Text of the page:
The Cyber Scheme has been licensed as an Assessment Provider by IASME, who are operating the scheme on behalf of the NCSC.
Over the next few weeks we will be providing more information about the scheme for both small business owners looking to procure the service, and candidates wishing to gain the accreditation. Here we start with a brief outline of how this scheme has come about.
What is Cyber Advisor?
The new Cyber Advisor (Cyber Essentials) service has been developed to provide small and medium sized organisations with reliable and cost-effective cyber security advice and practical support.
The focus of that advice and support will be on the implementation of the technical controls set out in Cyber Essentials. This approach will improve the cyber security of small organisations and reduce the likelihood of the most commonly experienced cyber attacks.
Under the new scheme those organisations who have a qualified Cyber Advisor on their staff will be able to apply to become an NCSC Assured Service Provider. Only organisations which become Assured Service Providers and employ a qualified Cyber Advisor will be able to offer NCSC assured Cyber Advisor services to customers.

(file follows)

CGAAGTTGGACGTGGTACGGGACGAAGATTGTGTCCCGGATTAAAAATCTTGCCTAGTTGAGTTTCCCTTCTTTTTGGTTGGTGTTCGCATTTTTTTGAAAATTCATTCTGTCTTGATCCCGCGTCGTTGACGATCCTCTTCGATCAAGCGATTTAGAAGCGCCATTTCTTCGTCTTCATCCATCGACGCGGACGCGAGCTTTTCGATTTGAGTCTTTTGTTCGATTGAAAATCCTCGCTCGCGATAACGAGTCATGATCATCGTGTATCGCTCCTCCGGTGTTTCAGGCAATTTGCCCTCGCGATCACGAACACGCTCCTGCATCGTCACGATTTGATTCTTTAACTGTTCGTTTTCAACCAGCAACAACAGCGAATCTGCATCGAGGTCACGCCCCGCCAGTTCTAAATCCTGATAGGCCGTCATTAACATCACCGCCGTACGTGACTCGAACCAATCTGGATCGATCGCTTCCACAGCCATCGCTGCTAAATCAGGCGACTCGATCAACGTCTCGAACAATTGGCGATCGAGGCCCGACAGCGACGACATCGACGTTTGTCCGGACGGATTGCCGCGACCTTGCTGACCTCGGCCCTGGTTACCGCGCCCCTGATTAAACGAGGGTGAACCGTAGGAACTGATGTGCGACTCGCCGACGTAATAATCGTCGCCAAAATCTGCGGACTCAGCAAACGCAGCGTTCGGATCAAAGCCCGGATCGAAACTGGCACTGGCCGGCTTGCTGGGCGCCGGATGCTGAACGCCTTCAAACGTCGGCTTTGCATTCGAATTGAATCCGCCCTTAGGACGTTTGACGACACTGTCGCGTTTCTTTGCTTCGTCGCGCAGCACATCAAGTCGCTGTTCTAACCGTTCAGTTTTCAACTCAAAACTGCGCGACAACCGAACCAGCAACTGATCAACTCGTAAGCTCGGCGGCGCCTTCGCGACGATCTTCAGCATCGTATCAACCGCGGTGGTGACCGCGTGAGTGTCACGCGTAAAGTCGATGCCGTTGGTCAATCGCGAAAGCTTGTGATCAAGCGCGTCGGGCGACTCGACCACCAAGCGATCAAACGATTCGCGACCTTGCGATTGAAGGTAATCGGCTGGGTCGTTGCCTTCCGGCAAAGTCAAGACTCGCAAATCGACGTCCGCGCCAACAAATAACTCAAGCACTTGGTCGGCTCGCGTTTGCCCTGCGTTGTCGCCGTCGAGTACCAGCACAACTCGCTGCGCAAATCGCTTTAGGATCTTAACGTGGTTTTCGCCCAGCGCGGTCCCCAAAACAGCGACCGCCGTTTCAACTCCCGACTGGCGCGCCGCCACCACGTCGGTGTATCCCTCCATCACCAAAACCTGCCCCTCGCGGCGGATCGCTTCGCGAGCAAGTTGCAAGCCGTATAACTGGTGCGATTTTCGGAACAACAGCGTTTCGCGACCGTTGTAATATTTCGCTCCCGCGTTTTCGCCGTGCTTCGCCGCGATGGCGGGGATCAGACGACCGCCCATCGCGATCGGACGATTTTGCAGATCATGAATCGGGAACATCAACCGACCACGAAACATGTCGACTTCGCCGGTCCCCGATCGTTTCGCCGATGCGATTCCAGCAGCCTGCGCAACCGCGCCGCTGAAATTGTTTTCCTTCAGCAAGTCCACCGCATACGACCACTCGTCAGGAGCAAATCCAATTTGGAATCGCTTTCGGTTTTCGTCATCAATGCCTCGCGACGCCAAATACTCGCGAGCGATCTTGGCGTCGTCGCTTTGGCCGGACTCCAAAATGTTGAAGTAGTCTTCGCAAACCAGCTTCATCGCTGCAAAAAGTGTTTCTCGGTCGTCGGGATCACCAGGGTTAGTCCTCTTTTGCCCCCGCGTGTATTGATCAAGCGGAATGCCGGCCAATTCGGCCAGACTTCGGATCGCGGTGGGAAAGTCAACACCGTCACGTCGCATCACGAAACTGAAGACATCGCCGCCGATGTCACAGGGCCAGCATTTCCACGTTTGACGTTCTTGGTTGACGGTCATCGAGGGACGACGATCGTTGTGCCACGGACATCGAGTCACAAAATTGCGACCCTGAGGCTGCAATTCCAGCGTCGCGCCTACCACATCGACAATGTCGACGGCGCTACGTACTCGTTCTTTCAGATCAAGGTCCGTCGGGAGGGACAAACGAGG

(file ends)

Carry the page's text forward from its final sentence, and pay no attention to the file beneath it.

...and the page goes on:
How does it work?
The Cyber Advisor scheme gives buyers the confidence that their chosen service provider is offering cyber security advice to an NCSC approved standard. All Cyber Advisors must work for a company which has met the NCSC’s standards and been accepted as an Assured Service Provider.
Who is it for?
The Cyber Advisor scheme is for small and medium sized organisations across the UK aiming to improve their basic cyber security and avoid the disruption caused by some of the most common cyber attacks.
What is the assessment process?
NCSC accredited Cyber Advisors will have to pass the independent assessment outlined here. This measures their:
- knowledge and understanding of the Cyber Essentials’ technical controls
- competence in providing practical, hands-on support
- ability to understand and work with small and medium sized organisations.
The assessment process is made up of three elements: multiple choice test; questions requiring short form written answers and a face-to-face discussion with an assessor.
The assessment tests the candidates’ knowledge of the Cyber Essentials Standard and the practical skills required to implement any recommendations made to organisations who wish to meet the Standard.
To become a Cyber Advisor (Cyber Essentials), a candidate will need to pass this assessment, at which point they will be issued with a Certificate of Competence in Cyber Essentials Implementation. They will then need to provide IASME with that evidence here. They will then be required to sit an online induction training course with IASME, which will take them through the essential elements of the scheme and be followed by a simple test of understanding.
Once a candidate has successfully passed the Cyber Advisor (Cyber Essentials) exam, the company they work for can become an NCSC Assured Service Provider. Please note, all Cyber Advisors (Cyber Essentials) must be based in the UK or Crown Dependencies.